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PLoS One. 2014 May 28;9(5):e98369. doi: 10.1371/journal.pone.0098369. eCollection 2014.

Metabolic health is a more important determinant for diabetes development than simple obesity: a 4-year retrospective longitudinal study.

Author information

1
Division of Endocrinology and Metabolism, Department of Internal Medicine, Kangbuk Samsung Hospital, Sungkyunkwan University School of Medicine, Seoul, Korea.
2
Division of Endocrinology and Metabolism, Department of Internal Medicine, Samsung Medical Center, Sungkyunkwan University School of Medicine, Seoul, Korea.

Abstract

BACKGROUND:

Recent studies report the importance of metabolic health beyond obesity. The aim of this study is to compare the risk for diabetes development according to different status of metabolic health and obesity over a median follow-up of 48.7 months.

METHODS:

6,748 non-diabetic subjects (mean age 43 years) were divided into four groups according to the baseline metabolic health and obesity status: metabolically healthy non-obese (MHNO), metabolically healthy obese (MHO), metabolically unhealthy non-obese (MUHNO) and metabolically unhealthy obese (MUHO). Being metabolically healthy was defined by having less than 2 components among the 5 components, that is, high blood pressure, high fasting blood glucose, high triglyceride, low high-density lipoprotein cholesterol and being in the highest decile of homeostasis model assessment-insulin resistance (HOMA-IR) index. Obesity status was assessed by body mass index (BMI) higher than 25 kg/m2. The development of diabetes was assessed annually from self-questionnaire, fasting glucose and HbA1c.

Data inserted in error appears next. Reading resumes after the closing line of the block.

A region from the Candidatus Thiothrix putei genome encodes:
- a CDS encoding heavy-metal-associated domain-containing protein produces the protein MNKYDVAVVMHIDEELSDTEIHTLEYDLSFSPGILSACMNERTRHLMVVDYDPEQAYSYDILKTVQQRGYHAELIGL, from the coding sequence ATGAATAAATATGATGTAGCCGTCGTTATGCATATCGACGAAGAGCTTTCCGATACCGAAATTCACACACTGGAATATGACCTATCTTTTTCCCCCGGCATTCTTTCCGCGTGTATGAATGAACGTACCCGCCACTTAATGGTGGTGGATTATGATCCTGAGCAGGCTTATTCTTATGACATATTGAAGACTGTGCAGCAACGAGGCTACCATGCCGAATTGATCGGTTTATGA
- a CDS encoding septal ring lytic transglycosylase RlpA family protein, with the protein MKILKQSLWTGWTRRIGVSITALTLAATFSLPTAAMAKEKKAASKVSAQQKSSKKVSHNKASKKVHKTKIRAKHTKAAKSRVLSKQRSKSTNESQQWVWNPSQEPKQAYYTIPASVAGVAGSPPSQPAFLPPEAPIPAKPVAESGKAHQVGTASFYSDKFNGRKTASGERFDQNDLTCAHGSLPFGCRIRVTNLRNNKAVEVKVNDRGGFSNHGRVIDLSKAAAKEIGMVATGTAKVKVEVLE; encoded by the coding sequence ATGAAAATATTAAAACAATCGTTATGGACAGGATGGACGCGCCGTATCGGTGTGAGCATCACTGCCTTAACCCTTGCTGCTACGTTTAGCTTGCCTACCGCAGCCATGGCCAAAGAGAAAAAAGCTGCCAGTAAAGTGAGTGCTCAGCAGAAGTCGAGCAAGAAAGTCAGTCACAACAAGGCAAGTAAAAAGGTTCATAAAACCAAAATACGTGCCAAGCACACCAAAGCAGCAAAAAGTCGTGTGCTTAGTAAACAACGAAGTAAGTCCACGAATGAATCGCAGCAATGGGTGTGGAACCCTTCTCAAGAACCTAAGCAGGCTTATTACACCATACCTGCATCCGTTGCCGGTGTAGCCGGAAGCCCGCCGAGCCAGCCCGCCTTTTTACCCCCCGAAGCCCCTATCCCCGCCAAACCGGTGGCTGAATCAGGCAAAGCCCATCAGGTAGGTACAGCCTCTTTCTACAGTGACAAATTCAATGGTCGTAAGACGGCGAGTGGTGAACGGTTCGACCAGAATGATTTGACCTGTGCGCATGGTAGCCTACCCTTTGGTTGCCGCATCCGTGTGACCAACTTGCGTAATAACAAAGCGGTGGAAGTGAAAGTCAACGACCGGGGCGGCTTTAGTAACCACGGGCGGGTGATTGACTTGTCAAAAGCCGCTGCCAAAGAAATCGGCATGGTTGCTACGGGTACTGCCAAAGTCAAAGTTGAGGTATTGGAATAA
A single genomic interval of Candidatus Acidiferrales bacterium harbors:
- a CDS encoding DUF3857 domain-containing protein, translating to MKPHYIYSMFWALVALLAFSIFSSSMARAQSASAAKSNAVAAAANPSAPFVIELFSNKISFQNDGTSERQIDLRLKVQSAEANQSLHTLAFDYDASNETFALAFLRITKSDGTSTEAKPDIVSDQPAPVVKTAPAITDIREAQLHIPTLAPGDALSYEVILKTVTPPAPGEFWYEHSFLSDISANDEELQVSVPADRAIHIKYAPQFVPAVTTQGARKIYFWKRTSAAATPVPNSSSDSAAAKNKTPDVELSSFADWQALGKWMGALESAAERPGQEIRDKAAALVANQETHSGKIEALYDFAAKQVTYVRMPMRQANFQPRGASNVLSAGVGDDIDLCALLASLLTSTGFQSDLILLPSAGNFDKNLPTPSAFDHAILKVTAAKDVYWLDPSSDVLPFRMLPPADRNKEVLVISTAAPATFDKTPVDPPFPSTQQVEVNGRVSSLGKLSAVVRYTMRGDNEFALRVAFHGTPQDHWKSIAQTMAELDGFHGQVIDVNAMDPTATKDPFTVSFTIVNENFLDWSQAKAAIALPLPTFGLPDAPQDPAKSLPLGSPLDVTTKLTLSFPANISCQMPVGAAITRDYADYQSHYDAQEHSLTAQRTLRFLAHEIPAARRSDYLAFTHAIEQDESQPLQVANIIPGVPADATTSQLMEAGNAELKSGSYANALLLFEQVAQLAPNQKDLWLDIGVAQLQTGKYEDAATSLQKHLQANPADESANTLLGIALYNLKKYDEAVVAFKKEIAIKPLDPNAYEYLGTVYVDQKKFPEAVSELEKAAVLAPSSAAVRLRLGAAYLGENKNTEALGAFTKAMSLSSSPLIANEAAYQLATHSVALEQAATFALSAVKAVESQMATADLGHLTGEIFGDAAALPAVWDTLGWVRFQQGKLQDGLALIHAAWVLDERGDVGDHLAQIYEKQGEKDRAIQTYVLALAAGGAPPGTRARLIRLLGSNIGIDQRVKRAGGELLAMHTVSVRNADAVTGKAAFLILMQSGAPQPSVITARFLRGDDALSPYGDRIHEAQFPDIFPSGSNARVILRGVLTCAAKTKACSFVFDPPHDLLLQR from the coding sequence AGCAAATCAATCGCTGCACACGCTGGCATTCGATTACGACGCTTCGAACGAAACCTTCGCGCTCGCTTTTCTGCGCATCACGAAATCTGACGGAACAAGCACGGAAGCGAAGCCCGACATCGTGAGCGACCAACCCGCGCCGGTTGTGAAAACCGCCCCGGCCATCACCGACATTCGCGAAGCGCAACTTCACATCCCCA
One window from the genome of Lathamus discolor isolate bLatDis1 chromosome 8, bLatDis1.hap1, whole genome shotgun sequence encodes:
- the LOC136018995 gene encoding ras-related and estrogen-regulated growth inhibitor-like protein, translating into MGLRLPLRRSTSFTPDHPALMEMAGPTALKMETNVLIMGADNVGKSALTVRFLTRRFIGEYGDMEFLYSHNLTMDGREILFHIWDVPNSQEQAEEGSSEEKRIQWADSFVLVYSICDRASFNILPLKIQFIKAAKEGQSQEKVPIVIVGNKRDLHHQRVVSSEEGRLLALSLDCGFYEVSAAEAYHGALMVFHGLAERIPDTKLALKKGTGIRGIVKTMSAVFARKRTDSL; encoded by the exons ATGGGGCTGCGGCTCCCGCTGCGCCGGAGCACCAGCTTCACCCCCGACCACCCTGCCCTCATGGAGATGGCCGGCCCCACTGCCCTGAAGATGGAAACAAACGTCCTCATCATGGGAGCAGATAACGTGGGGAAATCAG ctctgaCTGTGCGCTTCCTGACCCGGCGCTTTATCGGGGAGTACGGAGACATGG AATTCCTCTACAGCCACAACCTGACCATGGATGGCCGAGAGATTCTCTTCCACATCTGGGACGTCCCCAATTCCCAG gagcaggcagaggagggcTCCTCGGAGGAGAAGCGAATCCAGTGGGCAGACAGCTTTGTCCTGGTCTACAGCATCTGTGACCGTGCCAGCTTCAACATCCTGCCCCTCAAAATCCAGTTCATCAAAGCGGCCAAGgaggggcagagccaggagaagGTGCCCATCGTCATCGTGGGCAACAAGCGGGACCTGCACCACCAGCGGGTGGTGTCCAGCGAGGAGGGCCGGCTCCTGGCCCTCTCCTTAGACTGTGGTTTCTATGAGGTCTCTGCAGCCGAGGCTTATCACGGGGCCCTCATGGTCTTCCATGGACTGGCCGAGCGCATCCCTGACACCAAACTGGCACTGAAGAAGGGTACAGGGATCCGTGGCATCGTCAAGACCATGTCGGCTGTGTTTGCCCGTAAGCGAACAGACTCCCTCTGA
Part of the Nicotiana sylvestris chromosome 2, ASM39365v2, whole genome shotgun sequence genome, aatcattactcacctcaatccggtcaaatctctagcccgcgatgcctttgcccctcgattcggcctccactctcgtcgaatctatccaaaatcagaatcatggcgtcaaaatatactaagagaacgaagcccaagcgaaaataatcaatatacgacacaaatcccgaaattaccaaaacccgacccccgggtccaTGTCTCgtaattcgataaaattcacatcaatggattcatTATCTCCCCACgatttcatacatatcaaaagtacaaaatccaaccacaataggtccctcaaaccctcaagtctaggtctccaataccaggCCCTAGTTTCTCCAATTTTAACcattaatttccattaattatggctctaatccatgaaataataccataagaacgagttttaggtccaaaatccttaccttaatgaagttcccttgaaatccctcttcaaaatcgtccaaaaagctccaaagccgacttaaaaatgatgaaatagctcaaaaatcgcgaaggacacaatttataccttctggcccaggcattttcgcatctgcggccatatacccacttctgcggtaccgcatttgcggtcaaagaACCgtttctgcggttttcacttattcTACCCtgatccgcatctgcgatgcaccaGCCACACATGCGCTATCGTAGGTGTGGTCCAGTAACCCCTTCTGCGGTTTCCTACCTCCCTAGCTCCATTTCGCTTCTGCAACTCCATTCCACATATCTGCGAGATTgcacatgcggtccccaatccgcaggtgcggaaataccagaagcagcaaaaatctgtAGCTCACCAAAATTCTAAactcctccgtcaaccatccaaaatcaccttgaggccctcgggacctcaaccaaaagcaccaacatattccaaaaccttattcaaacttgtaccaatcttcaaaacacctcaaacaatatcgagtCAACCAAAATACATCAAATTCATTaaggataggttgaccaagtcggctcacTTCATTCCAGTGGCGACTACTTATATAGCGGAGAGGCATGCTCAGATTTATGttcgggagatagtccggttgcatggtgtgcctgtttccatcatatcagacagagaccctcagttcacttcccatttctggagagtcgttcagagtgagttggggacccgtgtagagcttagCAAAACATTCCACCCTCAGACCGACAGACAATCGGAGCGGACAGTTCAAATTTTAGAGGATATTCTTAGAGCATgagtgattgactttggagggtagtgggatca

RESULTS:

At baseline, 45.3% of the subjects were MHNO, 11.3% were MHO, 21.7% were MUHNO, and 21.7% were MUHO. During a median follow-up of 48.7 months, 277 subject (4.1%) developed diabetes. The hazard ratio for diabetes development was 1.338 in MHO group (95% CI 0.67-2.672), 4.321 in MUHNO group (95% CI 2.702-6.910) and 5.994 in MUHO group (95% CI 3.561-10.085) when MHNO group was considered as the reference group. These results were similar after adjustment for the changes of the risk factors during the follow-up period.

CONCLUSION:

The risk for future diabetes development was higher in metabolically unhealthy subgroups compared with those of metabolically healthy subjects regardless of obesity status.

PMID:
24870949
PMCID:
PMC4037196
DOI:
10.1371/journal.pone.0098369
[Indexed for MEDLINE]
Free PMC Article
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